Previous versions of this sink assumed the Id column was always present as an int identity primary key with a clustered index. Other configurations are possible and probably preferable, however this is still the default for backwards-compatibility reasons. Carefully consider your anticipated logging volume and query requirements. The default setting is not ideal in real-world scenarios since a clustered index is primarily of use when the key is used for sorting or range searches. This is rarely the case for the Id column.

No Id column: If you eliminate the column completely, the log table is stored as an unorded heap (as long as you don't define a different clustered primary key, which is not recommended). This is the ideal write-speed scenario for logging, however any non-clustered indexes you add will slightly degrade write performance.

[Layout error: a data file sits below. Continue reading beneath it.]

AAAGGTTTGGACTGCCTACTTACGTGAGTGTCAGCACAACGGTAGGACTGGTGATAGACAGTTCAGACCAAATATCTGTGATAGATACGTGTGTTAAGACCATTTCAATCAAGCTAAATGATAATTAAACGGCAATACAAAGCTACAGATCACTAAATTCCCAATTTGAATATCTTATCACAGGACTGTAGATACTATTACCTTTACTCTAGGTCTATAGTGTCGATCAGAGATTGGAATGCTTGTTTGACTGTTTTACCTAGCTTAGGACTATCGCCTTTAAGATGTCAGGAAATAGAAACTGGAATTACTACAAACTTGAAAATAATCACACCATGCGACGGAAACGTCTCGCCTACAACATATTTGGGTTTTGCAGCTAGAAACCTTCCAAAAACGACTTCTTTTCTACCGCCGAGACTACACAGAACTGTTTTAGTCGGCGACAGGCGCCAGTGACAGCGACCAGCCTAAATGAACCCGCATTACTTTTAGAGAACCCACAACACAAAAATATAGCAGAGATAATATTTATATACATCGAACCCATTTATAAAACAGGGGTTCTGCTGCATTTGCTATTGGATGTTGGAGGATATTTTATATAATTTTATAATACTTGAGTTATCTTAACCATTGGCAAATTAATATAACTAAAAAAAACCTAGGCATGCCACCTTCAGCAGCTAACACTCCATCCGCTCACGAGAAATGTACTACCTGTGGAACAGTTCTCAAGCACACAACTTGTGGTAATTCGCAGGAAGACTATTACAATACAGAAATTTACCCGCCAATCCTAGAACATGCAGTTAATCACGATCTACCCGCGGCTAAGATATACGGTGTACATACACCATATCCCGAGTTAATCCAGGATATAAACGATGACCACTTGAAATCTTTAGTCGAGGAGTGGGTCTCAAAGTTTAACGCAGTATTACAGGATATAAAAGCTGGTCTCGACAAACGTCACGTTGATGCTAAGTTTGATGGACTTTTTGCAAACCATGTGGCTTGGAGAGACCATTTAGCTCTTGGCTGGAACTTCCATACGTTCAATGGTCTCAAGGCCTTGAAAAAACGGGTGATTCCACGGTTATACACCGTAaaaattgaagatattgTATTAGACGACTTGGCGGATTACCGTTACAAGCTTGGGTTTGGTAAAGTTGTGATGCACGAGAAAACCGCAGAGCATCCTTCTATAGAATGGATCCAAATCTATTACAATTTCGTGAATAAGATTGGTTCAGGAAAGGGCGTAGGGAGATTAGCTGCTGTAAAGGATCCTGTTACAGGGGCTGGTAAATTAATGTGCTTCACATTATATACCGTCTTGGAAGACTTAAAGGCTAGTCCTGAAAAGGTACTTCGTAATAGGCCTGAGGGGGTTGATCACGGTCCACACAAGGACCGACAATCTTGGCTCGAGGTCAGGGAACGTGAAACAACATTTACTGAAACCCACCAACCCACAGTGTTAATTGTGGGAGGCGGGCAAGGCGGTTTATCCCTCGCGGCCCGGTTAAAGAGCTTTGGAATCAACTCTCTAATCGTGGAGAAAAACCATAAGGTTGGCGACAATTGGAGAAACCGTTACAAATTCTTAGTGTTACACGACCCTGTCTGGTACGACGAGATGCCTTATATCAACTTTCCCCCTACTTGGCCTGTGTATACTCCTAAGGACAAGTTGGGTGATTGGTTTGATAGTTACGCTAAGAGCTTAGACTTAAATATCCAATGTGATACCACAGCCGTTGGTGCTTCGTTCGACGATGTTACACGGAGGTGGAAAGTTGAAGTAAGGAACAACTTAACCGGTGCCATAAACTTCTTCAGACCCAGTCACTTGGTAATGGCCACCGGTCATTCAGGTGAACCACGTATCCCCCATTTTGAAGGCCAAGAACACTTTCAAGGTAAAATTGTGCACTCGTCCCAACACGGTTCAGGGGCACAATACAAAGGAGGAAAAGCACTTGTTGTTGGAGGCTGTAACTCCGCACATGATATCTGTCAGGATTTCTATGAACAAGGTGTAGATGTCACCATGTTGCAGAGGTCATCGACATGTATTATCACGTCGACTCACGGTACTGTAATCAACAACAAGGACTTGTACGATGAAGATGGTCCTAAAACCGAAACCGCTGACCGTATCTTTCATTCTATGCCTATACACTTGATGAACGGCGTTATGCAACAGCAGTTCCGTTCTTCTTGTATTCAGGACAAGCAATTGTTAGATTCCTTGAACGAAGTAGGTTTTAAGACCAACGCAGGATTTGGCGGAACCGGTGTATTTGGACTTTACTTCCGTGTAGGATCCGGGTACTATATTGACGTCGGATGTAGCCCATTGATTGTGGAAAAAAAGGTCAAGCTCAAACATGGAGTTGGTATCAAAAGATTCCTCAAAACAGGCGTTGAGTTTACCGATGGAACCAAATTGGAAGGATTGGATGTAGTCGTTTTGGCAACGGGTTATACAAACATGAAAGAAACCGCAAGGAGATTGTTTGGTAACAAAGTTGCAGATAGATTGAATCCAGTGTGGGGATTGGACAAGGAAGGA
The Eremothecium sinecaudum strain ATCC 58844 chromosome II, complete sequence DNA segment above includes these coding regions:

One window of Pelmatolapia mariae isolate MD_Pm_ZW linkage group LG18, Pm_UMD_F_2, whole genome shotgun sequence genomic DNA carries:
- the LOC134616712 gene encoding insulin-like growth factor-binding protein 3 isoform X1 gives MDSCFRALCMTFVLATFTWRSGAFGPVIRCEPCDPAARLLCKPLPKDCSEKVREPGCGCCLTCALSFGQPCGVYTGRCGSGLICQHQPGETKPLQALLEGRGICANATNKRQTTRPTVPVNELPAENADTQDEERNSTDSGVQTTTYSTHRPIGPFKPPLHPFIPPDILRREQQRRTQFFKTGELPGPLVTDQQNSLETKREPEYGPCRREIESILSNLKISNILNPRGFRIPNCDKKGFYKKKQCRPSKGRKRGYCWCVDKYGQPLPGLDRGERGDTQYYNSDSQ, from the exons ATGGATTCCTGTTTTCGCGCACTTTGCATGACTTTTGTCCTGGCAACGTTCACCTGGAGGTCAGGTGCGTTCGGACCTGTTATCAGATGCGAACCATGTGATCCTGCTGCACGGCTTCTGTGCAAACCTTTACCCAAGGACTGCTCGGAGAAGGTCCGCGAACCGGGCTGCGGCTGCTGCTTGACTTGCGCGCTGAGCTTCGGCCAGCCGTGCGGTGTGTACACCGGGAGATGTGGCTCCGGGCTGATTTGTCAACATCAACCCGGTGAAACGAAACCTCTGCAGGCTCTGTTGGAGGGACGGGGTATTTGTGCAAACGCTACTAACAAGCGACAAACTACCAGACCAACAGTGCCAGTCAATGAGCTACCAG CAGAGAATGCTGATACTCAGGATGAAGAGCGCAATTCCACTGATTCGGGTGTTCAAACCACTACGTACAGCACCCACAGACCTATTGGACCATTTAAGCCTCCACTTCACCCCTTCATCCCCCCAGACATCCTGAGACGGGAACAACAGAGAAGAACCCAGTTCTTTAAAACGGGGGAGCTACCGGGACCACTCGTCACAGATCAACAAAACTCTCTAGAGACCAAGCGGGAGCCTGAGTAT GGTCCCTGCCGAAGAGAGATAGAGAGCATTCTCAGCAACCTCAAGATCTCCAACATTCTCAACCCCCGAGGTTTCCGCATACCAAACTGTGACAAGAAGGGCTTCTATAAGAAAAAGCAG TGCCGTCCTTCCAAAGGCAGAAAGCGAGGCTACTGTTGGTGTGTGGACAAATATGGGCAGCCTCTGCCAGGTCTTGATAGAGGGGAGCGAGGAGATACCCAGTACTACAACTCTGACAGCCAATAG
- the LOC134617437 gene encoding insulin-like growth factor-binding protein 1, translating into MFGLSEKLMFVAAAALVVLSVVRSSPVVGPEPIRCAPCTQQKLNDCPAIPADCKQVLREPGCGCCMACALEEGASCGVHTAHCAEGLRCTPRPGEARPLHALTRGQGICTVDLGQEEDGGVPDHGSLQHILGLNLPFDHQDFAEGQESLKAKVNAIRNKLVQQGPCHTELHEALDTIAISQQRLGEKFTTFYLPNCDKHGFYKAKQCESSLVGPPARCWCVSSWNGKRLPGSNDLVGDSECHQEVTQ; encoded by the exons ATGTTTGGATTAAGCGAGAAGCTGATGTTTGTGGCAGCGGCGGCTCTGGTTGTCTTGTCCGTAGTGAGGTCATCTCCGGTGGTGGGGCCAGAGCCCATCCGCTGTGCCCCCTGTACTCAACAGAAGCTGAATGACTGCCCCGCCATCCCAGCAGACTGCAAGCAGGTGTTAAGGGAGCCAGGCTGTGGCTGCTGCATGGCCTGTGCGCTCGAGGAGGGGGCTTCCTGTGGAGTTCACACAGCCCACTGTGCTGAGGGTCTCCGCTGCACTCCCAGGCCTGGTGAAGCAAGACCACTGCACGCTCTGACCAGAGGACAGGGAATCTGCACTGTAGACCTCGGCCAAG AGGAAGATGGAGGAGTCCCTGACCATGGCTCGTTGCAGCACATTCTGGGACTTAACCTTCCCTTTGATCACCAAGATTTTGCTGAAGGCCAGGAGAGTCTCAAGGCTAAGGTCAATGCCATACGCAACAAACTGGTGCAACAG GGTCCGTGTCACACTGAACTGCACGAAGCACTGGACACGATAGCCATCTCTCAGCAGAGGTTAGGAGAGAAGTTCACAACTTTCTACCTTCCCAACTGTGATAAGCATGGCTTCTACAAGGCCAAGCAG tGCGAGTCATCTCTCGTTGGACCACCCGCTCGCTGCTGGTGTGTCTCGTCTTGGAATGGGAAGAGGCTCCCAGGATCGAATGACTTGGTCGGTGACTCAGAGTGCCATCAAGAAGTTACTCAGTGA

Non-clustered primary key: You can also retain the column as an identity primary key, but using a non-clustered index. The log is still stored as an unordered heap, but writing a non-clustered index is slightly faster. Non-clustered indexes on other columns will reference the Id primary key. However, read performance will be slightly degraded since it requires two reads (searching the non-clustered index, then dereferencing the heap row from the Id).

BigInt data type: For very large log tables, if you absolutely require an identity column, you may wish to define the Id as the SQL bigint datatype. This 8-byte integer (equivalent to a c# long integer) will permit a maximum identity value of 9,223,372,036,854,775,807. This will slightly degrade both read and write performance.